In the preferred embodiment pictured in FIG. 4, the laminate has been folded to form three lines of pleats. However, it should be noted that the laminate may be folded using an omega-fold or two back-to-back pleats.
FIGS. 2 and 5 illustrate the preferred embodiment of the face mask of FIG. 1 in its open configuration.
The fusing of the laminate at the edges of pleats 22 reinforces the pleat edges. As shown in FIG. 3, the reinforced pleat edges maintain the laminate away from the nose and mouth of the wearer during use or while worn without the addition of any stiffening material or member. Also shown in FIG. 3, the pleat 20 located about the chin of the wearer need not be reinforced.
The present invention provides a low cost, disposable face mask which resists collapse about the nose and mouth of the wearer due to the fused reinforcing of the pleat edges.
The foregoing description of the drawings are illustrative and are not to be taken as limiting. Still other variations and modifications are possible without departing from the spirit and scope of the present invention.
FIG. 1 is a perspective view of a preferred embodiment of the face mask of the present invention, shown in its flat configuration.
FIG. 2 is a perspective view of the face mask illustrated in FIG. 1, in its open configuration.
FIG. 3 is a side view of the face mask illustrated in FIG. 1, shown disposed on the face of a wearer.
FIG. 4 is a cross-section of the face mask illustrated in FIG. 1, taken along line 4--4.
FIG. 5 is an expanded cross-section of the face mask illustrated in FIG. 2, taken along line 5--5.
Face masks have found use in surgical as well as industrial and hobby applications in protecting the upper respiratory system of the wearer. The wearing of a face mask may present some discomfort to the wearer, making it difficult for him to speak or breathe easily.
U.K. Pat. No. 5,104 shows a face mask designed as a dust excluding respirator. The "respirator" includes a vertical braid or cord to hold the middle portion of the respirator away from the nostrils and mouth, thus affording ample breathing space and allowing the wearer to speak with ease.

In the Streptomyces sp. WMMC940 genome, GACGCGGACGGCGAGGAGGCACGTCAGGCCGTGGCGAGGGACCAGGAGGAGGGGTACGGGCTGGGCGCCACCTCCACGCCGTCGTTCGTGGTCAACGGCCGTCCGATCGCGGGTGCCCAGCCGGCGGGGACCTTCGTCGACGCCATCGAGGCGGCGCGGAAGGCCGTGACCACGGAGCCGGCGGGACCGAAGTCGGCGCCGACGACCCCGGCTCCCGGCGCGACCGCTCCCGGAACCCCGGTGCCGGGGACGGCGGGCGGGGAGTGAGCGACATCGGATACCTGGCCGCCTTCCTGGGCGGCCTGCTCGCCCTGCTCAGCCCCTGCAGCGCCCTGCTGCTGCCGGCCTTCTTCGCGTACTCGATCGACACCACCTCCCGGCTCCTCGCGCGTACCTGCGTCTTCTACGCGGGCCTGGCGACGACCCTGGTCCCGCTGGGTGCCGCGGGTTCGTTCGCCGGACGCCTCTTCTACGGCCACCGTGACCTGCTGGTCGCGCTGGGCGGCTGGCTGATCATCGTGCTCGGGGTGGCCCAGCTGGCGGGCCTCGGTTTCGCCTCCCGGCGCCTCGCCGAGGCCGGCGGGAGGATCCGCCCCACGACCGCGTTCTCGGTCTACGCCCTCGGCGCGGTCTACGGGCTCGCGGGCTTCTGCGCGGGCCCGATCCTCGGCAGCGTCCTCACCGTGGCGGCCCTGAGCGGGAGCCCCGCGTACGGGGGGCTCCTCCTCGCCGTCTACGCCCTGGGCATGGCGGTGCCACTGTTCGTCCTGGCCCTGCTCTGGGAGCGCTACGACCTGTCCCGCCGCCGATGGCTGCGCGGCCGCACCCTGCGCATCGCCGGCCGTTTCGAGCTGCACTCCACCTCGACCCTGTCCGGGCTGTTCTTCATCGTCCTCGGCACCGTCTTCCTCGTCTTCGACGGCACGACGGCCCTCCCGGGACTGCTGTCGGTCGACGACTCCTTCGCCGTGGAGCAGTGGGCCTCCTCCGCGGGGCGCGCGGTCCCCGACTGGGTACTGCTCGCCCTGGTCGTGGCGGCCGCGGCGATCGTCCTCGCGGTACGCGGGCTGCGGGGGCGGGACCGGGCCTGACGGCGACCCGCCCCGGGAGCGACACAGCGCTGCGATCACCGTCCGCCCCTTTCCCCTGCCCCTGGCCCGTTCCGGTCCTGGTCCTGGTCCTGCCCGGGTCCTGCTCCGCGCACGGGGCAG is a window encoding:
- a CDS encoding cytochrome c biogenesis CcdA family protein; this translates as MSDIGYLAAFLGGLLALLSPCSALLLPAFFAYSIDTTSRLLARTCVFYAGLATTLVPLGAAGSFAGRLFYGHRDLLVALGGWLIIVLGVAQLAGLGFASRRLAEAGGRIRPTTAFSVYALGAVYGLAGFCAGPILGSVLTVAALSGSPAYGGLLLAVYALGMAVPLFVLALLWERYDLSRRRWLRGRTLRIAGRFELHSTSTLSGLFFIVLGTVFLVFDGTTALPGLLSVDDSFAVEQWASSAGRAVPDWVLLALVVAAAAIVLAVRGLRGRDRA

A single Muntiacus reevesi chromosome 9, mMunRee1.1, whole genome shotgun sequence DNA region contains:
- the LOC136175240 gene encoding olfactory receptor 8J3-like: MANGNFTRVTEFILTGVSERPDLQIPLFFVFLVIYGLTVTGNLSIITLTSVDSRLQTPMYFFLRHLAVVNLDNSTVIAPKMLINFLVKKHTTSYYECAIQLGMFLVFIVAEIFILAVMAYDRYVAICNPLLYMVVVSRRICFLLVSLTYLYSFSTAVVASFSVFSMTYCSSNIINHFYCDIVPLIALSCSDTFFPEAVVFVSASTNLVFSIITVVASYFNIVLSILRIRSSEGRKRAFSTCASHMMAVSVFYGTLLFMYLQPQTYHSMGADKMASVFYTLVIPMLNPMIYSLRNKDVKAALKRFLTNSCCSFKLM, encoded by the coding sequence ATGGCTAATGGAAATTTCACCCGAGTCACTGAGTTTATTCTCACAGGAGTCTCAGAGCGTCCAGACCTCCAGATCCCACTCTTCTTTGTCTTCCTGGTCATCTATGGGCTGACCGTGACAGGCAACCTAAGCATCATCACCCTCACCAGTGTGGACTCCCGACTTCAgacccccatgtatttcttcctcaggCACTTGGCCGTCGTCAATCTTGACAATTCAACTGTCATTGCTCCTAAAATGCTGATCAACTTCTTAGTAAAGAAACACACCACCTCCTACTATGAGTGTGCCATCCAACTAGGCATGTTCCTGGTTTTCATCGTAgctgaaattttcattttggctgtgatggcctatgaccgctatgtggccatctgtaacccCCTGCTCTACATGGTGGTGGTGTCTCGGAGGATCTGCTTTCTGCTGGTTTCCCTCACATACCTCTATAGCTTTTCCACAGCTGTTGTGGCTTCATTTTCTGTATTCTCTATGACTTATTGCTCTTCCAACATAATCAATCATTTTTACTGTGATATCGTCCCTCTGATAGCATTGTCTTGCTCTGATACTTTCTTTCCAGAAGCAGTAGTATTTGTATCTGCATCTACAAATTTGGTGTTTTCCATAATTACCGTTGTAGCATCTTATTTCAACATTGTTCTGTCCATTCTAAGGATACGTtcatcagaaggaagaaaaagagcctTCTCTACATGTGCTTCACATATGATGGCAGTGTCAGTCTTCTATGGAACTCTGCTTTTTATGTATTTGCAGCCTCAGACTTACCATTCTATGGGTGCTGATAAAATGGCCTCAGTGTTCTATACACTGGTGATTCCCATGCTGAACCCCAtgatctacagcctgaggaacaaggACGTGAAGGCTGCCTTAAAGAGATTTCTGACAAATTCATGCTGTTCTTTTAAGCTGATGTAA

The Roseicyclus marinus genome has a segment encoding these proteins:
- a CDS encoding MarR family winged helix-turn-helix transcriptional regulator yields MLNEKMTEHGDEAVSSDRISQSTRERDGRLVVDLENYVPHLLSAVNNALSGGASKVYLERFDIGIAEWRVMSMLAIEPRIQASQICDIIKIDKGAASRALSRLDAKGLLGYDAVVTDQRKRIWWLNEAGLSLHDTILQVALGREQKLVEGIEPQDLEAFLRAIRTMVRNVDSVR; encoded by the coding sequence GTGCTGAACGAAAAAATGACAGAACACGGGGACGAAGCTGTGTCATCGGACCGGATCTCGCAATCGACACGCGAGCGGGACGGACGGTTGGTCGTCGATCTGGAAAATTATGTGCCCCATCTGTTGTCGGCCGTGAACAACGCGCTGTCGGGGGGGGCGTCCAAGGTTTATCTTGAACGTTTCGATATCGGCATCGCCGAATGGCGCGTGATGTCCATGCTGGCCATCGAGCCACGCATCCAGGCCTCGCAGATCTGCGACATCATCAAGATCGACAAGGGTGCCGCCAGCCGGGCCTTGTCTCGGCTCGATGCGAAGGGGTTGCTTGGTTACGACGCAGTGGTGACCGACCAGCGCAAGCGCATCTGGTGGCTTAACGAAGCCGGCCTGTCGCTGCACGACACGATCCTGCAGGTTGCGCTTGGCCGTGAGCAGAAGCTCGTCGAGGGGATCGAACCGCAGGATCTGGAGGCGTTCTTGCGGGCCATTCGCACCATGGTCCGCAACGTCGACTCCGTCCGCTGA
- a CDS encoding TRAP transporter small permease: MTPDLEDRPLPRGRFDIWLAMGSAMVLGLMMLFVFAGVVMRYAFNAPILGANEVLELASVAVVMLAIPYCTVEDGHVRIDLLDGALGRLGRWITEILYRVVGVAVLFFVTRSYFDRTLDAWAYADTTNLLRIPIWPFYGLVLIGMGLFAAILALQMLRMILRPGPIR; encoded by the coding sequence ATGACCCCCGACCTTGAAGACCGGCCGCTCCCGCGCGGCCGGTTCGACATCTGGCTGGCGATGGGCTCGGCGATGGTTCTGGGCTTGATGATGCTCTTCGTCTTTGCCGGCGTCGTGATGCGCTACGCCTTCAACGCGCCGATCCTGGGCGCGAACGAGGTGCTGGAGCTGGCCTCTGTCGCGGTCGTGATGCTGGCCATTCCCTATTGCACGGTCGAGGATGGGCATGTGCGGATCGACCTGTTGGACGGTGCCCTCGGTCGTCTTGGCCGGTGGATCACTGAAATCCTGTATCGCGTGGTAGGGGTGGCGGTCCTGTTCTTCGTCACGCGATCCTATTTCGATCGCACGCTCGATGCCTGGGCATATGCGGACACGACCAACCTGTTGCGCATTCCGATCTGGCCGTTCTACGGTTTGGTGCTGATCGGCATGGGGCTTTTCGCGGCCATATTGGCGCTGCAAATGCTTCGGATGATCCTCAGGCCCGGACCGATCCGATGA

Surgical face masks originally made from woven gauze or linen having low air resistance have since been shown to have poor biological filtration efficiency (B.F.E.).
More recent surgical face masks use a mat of microdenier fibers of fiberglass or other polymeric materials sandwiched between two layers of nonwoven facing materials. This laminate has been shown to have excellent biological filtration efficiency. In these face masks, air resistance of the media may be generally correlated with the biological filtration efficiency. With greater air resistance, the face mask has a tendency to collapse about the nose and mouth. This collapse is not only irritating to the wearer, but causes excessive flexing of the mask media which potentially could cause failure of the mask. Other recently developed face masks utilize a filtration medium wherein the fibers exhibit a high affinity to microorganisms, having a high biological filtration efficiency and low air resistance, but such media are so thin or low in density that the unreinforced masks also show a tendency to collapse about the mouth and nose of the wearer.
Prior art attempts in eliminating this collapsing phenomenon describe the use of supporting framework. U.S. Pat. No. 3,985,132 describes the use of resilient stiffening wire members which bow outward and support the mask away from the nose and mouth of the wearer. 3M markets a mask which incorporates flexible wire supports which may be shaped to hold the mask out from the face. Both attempts incorporate additional material within the mask to create the supporting framework, adding to the expense of these masks, which, because they are disposable must remain low cost items.
The present invention is a face mask for covering the mouth and nose of the wearer. The mask comprises a pleated laminate having means to secure said laminate over the nose and mouth, said laminate comprising a first outer layer of fusible facing material, a second inner layer of fusible filtration media, and a third innermost layer of fusible facing material. The three layer laminate is folded, creating at least one pleat therein which extends across the entire laminate. The folded edge of the pleat is fused along substantially its entire length, and each end of the pleat is fastened together at the edges of the laminate. The fused edge of the pleat reinforcing the pleat such that, when said pleat is opened the reinforced edge maintains said laminate away from the mouth and nose of the wearer during use.